At that time their mind is unswerving. They’ve left behind greed; they’re free of it and have risen above it. ‘Greed’ is a term for the five kinds of sensual stimulation. Relying on this, some sentient beings are purified in this way.…


Read the entire translation of Aṅguttara Nikāya 6.25 Anussatiṭṭhānasutta: Topics for Recollection Anussatiṭṭhānasutta by Bhikkhu Sujato on SuttaCentral.net. Or listen on Voice.SuttaCentral.net. Or explore the Pali on DigitalPaliReader.online.

AN 5.47 From… Dhanasutta: Wealth

…And what is the wealth of generosity? It’s when a noble disciple lives at home rid of the stain of stinginess, freely generous, open-handed, loving to let go, committed to charity, loving to give and to share. This is called the wealth of generosity.…


Read the entire translation of Aṅguttara Nikāya 5.47 Dhanasutta: Wealth by Bhikkhu Sujato on SuttaCentral.net. Or read a different translation on SuttaCentral.net. Or listen on Voice.SuttaCentral.net. Or explore the Pali on DigitalPaliReader.online.

AN 6.12 Sārāṇīya Sutta: Conducive to Amiability

“Monks, these six are conditions that are conducive to amiability, that engender feelings of endearment, engender feelings of respect, leading to a sense of fellowship, a lack of disputes, harmony, & a state of unity. Which six?

“There is the case where a monk is set on bodily acts of goodwill with regard to his companions in the holy life, to their faces & behind their backs. This is a condition that is conducive to amiability, that engenders feelings of endearment, engenders feelings of respect, leading to a sense of fellowship, a lack of disputes, harmony, & a state of unity.

“And further, the monk is set on verbal acts of goodwill with regard to his companions in the holy life, to their faces & behind their backs. This, too, is a condition that is conducive to amiability, that engenders feelings of endearment, engenders feelings of respect, leading to a sense of fellowship, a lack of disputes, harmony, & a state of unity.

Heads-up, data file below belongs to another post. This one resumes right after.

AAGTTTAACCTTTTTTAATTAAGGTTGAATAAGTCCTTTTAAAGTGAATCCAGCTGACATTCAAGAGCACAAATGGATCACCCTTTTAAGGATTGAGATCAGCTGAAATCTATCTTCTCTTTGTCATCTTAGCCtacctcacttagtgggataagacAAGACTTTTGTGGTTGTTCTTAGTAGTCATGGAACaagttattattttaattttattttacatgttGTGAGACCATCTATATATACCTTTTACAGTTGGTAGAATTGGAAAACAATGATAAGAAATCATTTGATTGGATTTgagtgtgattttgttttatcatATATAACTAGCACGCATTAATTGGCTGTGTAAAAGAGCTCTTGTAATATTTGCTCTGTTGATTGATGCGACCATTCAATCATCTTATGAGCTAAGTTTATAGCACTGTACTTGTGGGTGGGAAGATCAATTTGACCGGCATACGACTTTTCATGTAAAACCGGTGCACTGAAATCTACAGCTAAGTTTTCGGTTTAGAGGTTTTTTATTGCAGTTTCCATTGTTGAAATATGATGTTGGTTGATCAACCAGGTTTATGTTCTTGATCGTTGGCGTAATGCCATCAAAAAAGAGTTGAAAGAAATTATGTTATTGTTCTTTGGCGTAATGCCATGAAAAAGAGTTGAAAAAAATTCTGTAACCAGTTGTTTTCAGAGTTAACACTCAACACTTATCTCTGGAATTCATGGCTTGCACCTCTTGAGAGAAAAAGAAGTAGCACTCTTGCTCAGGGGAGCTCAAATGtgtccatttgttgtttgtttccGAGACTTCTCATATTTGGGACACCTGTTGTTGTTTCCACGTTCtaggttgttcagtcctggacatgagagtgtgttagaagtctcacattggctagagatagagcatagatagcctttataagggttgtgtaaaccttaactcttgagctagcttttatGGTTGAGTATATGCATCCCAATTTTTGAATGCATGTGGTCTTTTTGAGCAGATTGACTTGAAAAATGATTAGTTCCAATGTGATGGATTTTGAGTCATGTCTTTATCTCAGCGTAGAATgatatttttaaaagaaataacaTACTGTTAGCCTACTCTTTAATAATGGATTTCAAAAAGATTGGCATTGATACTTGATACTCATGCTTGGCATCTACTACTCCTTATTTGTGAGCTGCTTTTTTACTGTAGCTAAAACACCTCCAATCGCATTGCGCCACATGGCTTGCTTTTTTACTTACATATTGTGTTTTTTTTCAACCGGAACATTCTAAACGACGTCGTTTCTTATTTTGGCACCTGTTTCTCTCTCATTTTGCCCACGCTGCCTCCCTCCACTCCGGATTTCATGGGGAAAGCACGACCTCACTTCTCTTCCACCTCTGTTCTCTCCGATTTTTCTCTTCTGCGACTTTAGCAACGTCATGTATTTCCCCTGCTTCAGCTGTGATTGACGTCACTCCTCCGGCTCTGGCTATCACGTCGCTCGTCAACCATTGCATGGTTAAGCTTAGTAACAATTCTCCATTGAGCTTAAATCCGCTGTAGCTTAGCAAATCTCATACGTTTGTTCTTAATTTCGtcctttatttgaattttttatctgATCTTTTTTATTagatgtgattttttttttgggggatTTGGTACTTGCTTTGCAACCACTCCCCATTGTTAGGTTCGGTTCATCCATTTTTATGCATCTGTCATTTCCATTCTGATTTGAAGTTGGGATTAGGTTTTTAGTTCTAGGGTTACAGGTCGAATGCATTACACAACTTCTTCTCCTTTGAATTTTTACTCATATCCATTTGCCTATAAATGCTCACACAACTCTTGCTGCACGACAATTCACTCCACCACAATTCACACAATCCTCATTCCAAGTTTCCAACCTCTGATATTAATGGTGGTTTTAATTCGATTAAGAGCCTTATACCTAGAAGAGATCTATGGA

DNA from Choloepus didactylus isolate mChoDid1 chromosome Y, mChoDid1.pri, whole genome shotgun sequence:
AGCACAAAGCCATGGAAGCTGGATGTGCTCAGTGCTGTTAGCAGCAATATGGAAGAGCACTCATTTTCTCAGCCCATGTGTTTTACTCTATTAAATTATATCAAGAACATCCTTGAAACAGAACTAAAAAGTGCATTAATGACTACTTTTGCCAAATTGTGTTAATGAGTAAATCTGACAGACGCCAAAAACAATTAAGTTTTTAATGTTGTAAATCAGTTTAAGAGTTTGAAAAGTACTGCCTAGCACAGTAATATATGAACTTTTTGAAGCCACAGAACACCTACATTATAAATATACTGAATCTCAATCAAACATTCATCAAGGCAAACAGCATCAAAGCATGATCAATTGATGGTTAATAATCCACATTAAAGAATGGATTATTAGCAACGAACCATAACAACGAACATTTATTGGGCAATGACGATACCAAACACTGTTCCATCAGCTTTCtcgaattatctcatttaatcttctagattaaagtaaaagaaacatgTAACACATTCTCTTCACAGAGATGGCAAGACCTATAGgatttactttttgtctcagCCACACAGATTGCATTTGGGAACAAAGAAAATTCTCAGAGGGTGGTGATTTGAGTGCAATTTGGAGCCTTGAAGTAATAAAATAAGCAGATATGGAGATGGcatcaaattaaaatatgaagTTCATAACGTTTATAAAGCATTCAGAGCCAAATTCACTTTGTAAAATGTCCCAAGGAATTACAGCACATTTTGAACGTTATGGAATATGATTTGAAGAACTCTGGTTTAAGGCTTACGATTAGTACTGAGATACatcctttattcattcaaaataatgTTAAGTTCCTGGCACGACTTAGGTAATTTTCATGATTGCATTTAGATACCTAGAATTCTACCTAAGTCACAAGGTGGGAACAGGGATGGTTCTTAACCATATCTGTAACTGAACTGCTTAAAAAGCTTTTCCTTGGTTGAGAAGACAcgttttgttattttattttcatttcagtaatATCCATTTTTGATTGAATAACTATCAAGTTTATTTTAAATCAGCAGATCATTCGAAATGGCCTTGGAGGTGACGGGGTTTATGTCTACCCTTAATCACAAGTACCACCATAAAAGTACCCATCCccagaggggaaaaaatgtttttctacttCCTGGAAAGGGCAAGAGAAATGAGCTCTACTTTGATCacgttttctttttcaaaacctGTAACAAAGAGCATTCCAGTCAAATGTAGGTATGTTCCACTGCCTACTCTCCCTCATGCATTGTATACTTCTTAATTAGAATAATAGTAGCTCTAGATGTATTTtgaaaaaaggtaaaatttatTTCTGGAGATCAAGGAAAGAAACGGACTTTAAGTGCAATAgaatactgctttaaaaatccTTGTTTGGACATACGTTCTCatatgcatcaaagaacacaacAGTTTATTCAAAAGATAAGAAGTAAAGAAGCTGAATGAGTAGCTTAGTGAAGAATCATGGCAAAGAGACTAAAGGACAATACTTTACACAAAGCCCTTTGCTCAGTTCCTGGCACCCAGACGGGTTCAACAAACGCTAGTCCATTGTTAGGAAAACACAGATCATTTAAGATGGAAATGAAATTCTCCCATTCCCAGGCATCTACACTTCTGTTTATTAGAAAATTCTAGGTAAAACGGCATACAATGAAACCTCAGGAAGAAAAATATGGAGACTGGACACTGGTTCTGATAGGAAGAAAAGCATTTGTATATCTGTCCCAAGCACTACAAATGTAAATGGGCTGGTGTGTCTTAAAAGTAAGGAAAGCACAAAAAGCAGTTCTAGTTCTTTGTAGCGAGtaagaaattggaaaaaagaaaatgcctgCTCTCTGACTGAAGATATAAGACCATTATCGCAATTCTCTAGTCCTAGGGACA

“And further, the monk is set on mental acts of goodwill with regard to his companions in the holy life, to their faces & behind their backs. This, too, is a condition that is conducive to amiability, that engenders feelings of endearment, engenders feelings of respect, leading to a sense of fellowship, a lack of disputes, harmony, & a state of unity.

“And further, whatever righteous gains the monk may obtain in a righteous way—even if only the alms in his bowl—he does not consume them alone. He consumes them after sharing them in common with his virtuous companions in the holy life. This, too, is a condition that is conducive to amiability, that engenders feelings of endearment, engenders feelings of respect, leading to a sense of fellowship, a lack of disputes, harmony, & a state of unity.

“And further—with reference to the virtues that are untorn, unbroken, unspotted, unsplattered, liberating, praised by the observant, ungrasped at, leading to concentration—the monk dwells with his virtue in tune with that of his companions in the holy life, to their faces & behind their backs. This, too, is a condition that is conducive to amiability, that engenders feelings of endearment, engenders feelings of respect, leading to a sense of fellowship, a lack of disputes, harmony, & a state of unity.

“And further—with reference to the view that is noble, leading outward, that leads those who act in accordance with it to the right ending of suffering & stress—the monk dwells with his view in tune with that of his companions in the holy life, to their faces & behind their backs. This, too, is a condition that is conducive to amiability, that engenders feelings of endearment, engenders feelings of respect, leading to a sense of fellowship, a lack of disputes, harmony, & a state of unity.

“These are the six conditions that are conducive to amiability, that engender feelings of endearment, engender feelings of respect, leading to a sense of fellowship, a lack of disputes, harmony, & a state of unity.”


Read this translation of Aṅguttara Nikāya 6.12 Sārāṇīya Sutta. Conducive to Amiability by Bhikkhu Ṭhanissaro on DhammaTalks.org. Or read a different translation on SuttaCentral.net. Or listen on Voice.SuttaCentral.net. Or explore the Pali on DigitalPaliReader.online.